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"You might question the value of the UV sterilizer. It kills the 
nitrogen cycle bacteria. Every healthy aquarium I've seen has some 
valuable bacteria cultures. Although you have a low reading of 
Nitrite, this is an indication that there isn't nitrifying bacteria 
that will transform Nitrite to Nitrate."

I wouldn't blame the UV for a lack of nitrifying or denitrifying
bacteria.  Maybe if you started out with a sterile tank and ran the
entire tank full of water through the UV and then into a holding tank
before you sent it back to the original tank, then the UV might prevent
the cultures.  But typically the return water from the UV goes into the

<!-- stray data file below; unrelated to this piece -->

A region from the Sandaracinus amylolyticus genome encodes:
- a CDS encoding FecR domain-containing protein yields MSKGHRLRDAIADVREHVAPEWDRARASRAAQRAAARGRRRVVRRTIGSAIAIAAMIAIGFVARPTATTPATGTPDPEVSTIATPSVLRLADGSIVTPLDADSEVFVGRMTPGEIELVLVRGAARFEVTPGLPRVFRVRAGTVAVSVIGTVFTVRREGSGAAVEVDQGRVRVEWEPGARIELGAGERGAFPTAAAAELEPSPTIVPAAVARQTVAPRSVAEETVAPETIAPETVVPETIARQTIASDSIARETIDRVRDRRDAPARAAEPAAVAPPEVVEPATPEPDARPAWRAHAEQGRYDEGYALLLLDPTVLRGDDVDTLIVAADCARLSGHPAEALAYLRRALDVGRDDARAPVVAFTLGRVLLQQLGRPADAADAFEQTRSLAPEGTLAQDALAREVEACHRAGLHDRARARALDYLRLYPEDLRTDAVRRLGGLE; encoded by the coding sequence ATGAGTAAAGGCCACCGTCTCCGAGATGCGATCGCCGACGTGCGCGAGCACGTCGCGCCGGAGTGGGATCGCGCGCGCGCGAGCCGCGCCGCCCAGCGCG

tank and mixes with water that has bacteria.  Although you keep drawing
water out, it mixes with the tank water when it returns.  If there was
perfect mixing, it would take several hours , 8, 10, 12, to pass UV
over every water molecule (see for example the book, Aquatic Systems
Engineering, by P.R. Escobal).  If there was no mixing (for example
using a holding tank), it could happen at whatever the effective rate
is for your pump.  But neither case is realistic.  A UV can hold down
water borne bacteria levels but is not so effective at sterilizing
water that remixes with non-sterile water.  And the propagation of the
nitrifying and denitrifying bacteriacultures is on surfaces in
biofilms, not waterborne  -- although waterborn is one effective method
of contagion.  That's why starting with a sterile tank, and perfect
sterilizing of all of the water without mixing sterile and nonsterile
water could prevent some biocultures from starting.  But it woul dbe
difficult, in pratice, to set up a situation where that would happen,
even with a UV.

Scott H.

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